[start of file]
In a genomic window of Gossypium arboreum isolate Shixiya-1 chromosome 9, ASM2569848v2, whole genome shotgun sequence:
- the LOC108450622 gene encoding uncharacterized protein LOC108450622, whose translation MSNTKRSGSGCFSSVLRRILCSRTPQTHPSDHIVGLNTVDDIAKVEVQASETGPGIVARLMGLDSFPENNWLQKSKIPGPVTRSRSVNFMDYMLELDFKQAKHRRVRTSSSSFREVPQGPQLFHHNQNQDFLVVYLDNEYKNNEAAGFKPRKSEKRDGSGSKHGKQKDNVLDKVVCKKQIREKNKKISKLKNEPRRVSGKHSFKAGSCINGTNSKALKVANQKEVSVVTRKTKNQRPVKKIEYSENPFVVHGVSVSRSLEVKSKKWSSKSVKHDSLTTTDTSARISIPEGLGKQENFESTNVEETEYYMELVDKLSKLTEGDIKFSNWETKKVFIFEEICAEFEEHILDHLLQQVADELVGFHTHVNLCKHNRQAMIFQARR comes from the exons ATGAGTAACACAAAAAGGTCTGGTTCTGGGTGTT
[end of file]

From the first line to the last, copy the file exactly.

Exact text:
In a genomic window of Gossypium arboreum isolate Shixiya-1 chromosome 9, ASM2569848v2, whole genome shotgun sequence:
- the LOC108450622 gene encoding uncharacterized protein LOC108450622, whose translation MSNTKRSGSGCFSSVLRRILCSRTPQTHPSDHIVGLNTVDDIAKVEVQASETGPGIVARLMGLDSFPENNWLQKSKIPGPVTRSRSVNFMDYMLELDFKQAKHRRVRTSSSSFREVPQGPQLFHHNQNQDFLVVYLDNEYKNNEAAGFKPRKSEKRDGSGSKHGKQKDNVLDKVVCKKQIREKNKKISKLKNEPRRVSGKHSFKAGSCINGTNSKALKVANQKEVSVVTRKTKNQRPVKKIEYSENPFVVHGVSVSRSLEVKSKKWSSKSVKHDSLTTTDTSARISIPEGLGKQENFESTNVEETEYYMELVDKLSKLTEGDIKFSNWETKKVFIFEEICAEFEEHILDHLLQQVADELVGFHTHVNLCKHNRQAMIFQARR comes from the exons ATGAGTAACACAAAAAGGTCTGGTTCTGGGTGTT